Dina Asher-Smith’s injury exposes Team GB’s failings as worst Olympic track haul since 1976 looms

Dina Asher-Smith’s injury-ravaged Games expose Team GB’s failings as worst Olympic track haul since 1976 and questions over £23m UK Sport funding loom

  • Team GB are having a nightmare Olympics on the track so far this summer 
  • Dina Asher-Smith’s injury forced her out of the 100m and 200m events
  • Behind her there has been a lack of a plan B, after a farce in the men’s sprints  











While Dina Asher-Smith was processing the incredibly brutal postponement of her Olympic aspirations, it was necessary to wonder where exactly the wider British athletics team have hidden their Plan B.

It wasn’t just the death of a dream that played out amid her tears on Saturday, because suddenly the paper has been pulled off the massive cracks Asher-Smith was concealing.

There have long been queries over the value in the £23 million of UK Sport funding for athletics and by extension the limited quality of the bloated team of 75 sent to Tokyo.

Dina Asher-Smith was supposed to head-up Team GB’s athletics squad but is now injured 

Zharnel Hughes made the 100m final but a blatant false-start turned GB's Games into a farce

Zharnel Hughes made the 100m final but a blatant false-start turned GB’s Games into a farce

With Asher-Smith out of the 100metres and 200m with hamstring trouble, only the 4x100m relay remains of what was supposed to be her three-pronged attack on the medals.

With the quartet’s hopes on Friday contingent on her fitness, the question is whether the team hierarchy have enough bullets to avoid their worst haul since 1976. Those Games in Montreal brought one medal and Athens in 2004 was the next lowest with four, and already this group is tracking to be somewhere in between.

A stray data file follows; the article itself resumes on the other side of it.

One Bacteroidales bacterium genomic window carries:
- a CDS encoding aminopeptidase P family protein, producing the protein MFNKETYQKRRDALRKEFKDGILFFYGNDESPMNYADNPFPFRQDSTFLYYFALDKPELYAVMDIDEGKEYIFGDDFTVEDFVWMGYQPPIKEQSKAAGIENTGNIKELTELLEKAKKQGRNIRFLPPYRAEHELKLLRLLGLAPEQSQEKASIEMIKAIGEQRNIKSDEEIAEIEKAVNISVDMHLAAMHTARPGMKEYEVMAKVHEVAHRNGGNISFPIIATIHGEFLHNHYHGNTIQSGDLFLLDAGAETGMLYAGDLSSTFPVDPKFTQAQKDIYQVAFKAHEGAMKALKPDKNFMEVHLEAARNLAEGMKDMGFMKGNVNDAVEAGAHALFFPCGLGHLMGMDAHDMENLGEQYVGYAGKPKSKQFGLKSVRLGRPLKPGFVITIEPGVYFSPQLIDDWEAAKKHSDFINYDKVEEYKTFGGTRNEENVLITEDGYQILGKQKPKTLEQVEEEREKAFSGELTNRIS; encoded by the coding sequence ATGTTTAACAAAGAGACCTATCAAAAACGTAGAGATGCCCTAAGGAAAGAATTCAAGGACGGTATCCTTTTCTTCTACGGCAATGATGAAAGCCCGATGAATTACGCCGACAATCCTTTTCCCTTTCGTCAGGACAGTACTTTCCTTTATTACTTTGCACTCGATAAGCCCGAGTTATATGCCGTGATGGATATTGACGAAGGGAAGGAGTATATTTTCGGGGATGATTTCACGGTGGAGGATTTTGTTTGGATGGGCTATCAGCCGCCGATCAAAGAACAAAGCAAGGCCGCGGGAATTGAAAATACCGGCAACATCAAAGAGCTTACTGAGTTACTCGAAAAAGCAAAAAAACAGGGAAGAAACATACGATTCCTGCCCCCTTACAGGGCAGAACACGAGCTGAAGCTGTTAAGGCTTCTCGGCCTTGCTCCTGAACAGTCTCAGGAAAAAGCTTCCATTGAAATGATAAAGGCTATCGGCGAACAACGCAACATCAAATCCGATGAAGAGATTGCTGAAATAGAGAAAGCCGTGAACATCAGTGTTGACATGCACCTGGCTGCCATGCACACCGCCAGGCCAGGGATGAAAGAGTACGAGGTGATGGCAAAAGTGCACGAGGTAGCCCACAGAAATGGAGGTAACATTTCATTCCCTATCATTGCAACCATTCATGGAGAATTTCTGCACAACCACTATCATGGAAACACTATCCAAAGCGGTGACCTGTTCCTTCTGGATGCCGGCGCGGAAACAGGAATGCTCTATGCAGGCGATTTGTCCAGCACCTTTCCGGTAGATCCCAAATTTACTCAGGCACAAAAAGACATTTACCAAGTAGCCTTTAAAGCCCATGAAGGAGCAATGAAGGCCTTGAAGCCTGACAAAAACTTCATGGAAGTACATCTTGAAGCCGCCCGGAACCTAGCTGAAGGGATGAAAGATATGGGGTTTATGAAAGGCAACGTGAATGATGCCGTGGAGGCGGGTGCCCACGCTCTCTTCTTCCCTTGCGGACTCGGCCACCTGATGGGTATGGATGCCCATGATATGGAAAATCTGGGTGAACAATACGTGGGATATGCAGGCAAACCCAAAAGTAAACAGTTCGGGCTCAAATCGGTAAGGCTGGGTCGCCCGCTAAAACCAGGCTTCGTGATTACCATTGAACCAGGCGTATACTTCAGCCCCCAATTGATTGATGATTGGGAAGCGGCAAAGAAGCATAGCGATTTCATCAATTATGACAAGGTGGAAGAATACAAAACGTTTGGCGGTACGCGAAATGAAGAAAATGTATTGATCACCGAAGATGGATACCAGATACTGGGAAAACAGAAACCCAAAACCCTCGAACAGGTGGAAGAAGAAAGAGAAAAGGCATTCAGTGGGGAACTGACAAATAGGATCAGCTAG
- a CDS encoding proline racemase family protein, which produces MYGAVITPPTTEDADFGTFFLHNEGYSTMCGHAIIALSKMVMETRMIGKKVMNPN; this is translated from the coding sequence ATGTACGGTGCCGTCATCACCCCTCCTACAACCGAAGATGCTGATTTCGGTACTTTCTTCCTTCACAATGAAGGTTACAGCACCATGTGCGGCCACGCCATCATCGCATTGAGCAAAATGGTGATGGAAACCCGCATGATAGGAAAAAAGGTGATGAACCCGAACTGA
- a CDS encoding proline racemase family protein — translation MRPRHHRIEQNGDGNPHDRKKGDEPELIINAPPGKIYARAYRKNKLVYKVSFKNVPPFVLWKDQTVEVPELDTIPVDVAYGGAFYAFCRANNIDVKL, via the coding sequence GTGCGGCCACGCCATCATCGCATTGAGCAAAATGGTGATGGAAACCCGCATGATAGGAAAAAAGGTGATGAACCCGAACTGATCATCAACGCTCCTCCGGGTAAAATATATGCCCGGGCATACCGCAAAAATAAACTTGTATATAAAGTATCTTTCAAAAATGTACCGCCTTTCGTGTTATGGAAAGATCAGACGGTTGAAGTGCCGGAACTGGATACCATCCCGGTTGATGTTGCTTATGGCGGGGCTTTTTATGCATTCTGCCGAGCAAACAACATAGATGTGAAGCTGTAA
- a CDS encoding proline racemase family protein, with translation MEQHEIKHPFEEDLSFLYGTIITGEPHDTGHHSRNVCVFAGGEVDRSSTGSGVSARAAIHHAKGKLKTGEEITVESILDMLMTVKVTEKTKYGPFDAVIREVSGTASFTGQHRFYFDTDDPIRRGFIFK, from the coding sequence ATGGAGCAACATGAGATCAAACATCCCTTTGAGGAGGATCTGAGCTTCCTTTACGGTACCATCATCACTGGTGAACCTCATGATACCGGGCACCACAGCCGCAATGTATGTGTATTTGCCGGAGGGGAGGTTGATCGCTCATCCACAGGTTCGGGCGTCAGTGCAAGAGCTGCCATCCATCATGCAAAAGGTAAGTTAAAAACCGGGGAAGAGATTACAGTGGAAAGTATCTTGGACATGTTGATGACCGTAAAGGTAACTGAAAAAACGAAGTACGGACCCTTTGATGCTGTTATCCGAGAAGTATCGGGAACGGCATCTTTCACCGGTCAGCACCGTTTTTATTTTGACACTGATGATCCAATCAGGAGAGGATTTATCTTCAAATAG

To see Reece Prescod false start in a 100m semi-final, and then for Zharnel Hughes to do the same as the first Brit in the showpiece final since 2000, was to witness a layer of embarrassment on top of other concerning omens.

It was a bleak night at the track from the British point of view with three fringe hopes all failing to make their respective finals.

Reece Prescod made the same error as Hughes in the 100 semi-finals on a nightmare day

Reece Prescod made the same error as Hughes in the 100 semi-finals on a nightmare day 

Elliot Giles fell short in the 800m final as Great Britain's day kept going from bad to worse

Elliot Giles fell short in the 800m final as Great Britain’s day kept going from bad to worse  

Cindy Sember, who was fourth at Rio 2016, did not make the 100m hurdles final, Elliot Giles ran out of steam in his 800m semi-final, and Dan Rowden managed a quick time in another but hit traffic and finished fifth.

UK Athletics failed in an appeal for him to be let back in on the grounds of being impeded by the American Clayton Murphy. ‘I knew my potential was to win a medal and it’s disappointing that I couldn’t make that a reality,’ Rowden said.

Where next for the group? There remains a cohort of excellent middle-distance women, with three 800m runners into their final on Tuesday.

Jemma Reekie and Keely Hodgkinson each hold good chances, and Alex Bell has a charming story. She was only added to the team a fortnight ago after Laura Muir chose to focus solely on the 1500m. 

She lost her funding in 2019 and has been working as a shop assistant but, as a finalist, she has a shot at something special. Likewise Muir, a proven world-class runner, who goes in a tough 1500m field.

Jemma Reekie holds some of Team GB's final hopes to salvage the Tokyo games this summer

Jemma Reekie holds some of Team GB’s final hopes to salvage the Tokyo games this summer 

Beyond that group, the men’s 4x100m relay team has a possibility, as does Holly Bradshaw in the pole vault and the hurdler Andy Pozzi. But it is awfully thin, in part due to systemic failings around a sport that failed to capitalise on the 2012 legacy, and also due to bad luck.

What happened to Asher-Smith was unfortunate, as indeed was the ruptured achilles suffered by their only other world champion, Katarina Johnson-Thompson. She will compete but a medal is a unlikely.

The silver lining for UK Athletics is UK Sport’s decision to relax medal targets because of the pandemic disruptions. Prior to Covid-19, the funding body expected seven to nine. As we stand, those numbers belong to fantasy.

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